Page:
Zelenskyy himself called the destruction of the dam an “environmental bomb of mass destruction,” adding that the only guarantee against such further Russian “terrorist acts” was the liberation of the entire country from the occupying Russian forces.
The most compelling evidence in support of this to date is the growing consensus that what destroyed the dam was an explosion, not failure due to poor maintenance while being occupied by the Russians or the exceptionally high water levels in the Kakhovka Reservoir in the days leading up to the failure. The dam and hydroelectric power plant were captured on Feb. 24, 2022, in the early stages of Russia’s full-scale invasion of Ukraine. They have been in Russian possession ever since.
One early hypothesis after the flood was that the dam simply collapsed on its own, due to the high level of the Kakhovka Reservoir putting abnormal strain on a structure already weakened by a number of artillery strikes over the past months. Yet that hypothesis has since waned, in light of recent information suggesting an explosion was the cause of the failure.
Experts interviewed by The New York Times supported the assessment that the dam was brought down by on-site intentional sabotage, rather than being struck from without or collapsing from high water pressure. They point to the characteristic strength of such structures and the limited explosive payload of artillery shells, as well as the amount of damage sustained to the structure. “Even a direct hit may not take out the dam,” Nick Glumac, engineering professor at the University of Illinois, told the paper. “This takes a significant amount of energy.”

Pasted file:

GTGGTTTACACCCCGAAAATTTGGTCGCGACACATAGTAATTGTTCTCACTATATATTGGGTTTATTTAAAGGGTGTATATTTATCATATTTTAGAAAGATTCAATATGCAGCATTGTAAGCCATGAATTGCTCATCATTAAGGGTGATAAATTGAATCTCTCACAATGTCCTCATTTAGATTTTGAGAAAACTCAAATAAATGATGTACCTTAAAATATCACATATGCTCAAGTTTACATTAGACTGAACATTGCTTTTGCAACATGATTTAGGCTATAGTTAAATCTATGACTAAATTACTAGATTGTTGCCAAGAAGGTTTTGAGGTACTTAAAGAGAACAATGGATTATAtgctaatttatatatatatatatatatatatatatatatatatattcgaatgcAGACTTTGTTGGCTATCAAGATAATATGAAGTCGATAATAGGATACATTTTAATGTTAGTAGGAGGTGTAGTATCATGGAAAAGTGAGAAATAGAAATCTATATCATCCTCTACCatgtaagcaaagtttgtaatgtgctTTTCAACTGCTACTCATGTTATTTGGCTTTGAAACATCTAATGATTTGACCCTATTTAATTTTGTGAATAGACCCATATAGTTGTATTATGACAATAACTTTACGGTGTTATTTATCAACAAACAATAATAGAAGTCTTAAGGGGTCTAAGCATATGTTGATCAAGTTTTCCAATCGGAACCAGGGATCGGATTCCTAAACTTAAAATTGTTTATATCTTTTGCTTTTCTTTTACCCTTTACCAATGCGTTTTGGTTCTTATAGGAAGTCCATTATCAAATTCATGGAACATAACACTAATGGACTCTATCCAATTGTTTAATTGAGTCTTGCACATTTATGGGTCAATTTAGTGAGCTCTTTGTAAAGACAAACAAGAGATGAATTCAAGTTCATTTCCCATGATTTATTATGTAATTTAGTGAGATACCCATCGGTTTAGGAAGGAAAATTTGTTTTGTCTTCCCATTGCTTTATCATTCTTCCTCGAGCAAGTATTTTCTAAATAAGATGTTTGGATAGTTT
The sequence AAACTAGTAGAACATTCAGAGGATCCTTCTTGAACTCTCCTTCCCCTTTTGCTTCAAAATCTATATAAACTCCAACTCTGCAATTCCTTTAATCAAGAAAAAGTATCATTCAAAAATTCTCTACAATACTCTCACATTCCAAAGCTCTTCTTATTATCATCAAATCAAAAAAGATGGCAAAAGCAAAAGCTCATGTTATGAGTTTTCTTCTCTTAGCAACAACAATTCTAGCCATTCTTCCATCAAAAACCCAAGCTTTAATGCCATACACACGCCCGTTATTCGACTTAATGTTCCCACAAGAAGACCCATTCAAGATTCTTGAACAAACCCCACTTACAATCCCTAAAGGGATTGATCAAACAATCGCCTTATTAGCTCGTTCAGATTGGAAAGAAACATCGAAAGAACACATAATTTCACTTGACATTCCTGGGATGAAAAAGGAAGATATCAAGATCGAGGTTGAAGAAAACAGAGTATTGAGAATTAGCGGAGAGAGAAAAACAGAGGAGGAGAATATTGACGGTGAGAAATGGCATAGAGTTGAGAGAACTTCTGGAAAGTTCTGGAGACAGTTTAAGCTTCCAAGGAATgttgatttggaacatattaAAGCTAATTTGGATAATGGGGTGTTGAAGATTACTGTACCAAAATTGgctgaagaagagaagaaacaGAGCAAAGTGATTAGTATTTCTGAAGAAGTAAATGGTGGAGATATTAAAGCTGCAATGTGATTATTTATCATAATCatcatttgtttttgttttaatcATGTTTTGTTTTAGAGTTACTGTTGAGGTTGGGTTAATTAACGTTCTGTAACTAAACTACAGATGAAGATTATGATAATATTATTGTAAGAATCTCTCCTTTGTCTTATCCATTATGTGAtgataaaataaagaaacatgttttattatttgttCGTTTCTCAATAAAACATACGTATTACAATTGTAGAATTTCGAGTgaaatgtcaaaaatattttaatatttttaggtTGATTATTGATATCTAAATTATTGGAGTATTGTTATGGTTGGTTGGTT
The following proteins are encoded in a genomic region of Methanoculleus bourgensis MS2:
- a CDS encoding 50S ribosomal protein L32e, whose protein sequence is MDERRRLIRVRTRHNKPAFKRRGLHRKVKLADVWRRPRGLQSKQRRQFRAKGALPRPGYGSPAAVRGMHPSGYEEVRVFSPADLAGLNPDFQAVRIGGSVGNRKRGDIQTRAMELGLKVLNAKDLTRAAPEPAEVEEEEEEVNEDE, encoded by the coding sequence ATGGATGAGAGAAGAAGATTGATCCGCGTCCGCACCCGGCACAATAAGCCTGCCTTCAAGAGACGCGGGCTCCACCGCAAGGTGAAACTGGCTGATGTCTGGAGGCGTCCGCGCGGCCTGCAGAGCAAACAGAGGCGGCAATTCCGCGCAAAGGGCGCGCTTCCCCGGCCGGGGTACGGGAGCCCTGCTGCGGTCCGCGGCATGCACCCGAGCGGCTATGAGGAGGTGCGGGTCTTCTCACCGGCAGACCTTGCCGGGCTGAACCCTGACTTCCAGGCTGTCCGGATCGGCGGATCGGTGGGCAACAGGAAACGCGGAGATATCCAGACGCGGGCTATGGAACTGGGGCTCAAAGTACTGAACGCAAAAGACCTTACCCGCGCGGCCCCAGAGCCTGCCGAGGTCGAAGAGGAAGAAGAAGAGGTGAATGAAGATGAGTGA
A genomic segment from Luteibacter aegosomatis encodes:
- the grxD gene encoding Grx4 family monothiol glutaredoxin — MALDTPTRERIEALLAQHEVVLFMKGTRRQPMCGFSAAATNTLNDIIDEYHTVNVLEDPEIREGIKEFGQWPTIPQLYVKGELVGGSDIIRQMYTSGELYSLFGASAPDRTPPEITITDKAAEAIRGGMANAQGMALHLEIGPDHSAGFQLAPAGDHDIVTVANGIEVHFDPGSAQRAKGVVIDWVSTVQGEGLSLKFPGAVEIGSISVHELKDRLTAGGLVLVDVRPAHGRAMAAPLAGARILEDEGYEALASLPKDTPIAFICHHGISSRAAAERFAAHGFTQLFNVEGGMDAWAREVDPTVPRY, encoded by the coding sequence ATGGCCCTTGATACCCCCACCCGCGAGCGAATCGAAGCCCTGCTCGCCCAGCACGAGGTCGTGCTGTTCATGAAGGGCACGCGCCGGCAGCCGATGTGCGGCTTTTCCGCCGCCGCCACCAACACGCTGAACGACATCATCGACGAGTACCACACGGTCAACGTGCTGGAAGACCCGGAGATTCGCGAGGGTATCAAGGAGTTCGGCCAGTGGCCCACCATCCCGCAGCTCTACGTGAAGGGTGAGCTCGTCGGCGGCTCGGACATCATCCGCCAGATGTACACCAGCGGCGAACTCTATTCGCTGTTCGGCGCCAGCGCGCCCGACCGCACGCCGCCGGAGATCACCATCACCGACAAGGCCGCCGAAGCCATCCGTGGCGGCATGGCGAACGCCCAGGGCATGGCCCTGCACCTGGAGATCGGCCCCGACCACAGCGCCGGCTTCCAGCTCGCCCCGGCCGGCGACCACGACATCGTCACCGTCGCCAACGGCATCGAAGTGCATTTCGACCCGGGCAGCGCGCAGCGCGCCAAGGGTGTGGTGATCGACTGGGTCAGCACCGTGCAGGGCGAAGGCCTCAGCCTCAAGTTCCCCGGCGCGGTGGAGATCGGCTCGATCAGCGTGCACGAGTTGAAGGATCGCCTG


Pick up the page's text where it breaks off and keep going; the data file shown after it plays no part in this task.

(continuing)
The Times followed up this article with another, citing a “senior administration official,” who said that U.S. spy satellites equipped with infrared sensors “detected a heat signature consistent with a major explosion just before the dam collapsed.”
If anonymous U.S. government sources aren’t to your liking, then there is more attributable corroboration of their theory.
The Bukovina seismic array, operated by the Norwegian Seismic Array (NOSAR), detected what researchers at the organization called “clear signals” on Tuesday, June 6, at 2:54 a.m. local time. They concluded that the “recorded signals showed the characteristics of an explosive source,” and that their telemetry from the direction of the dam also recorded “weak signals from an earlier seismic event” at approximately 2:35 a.m.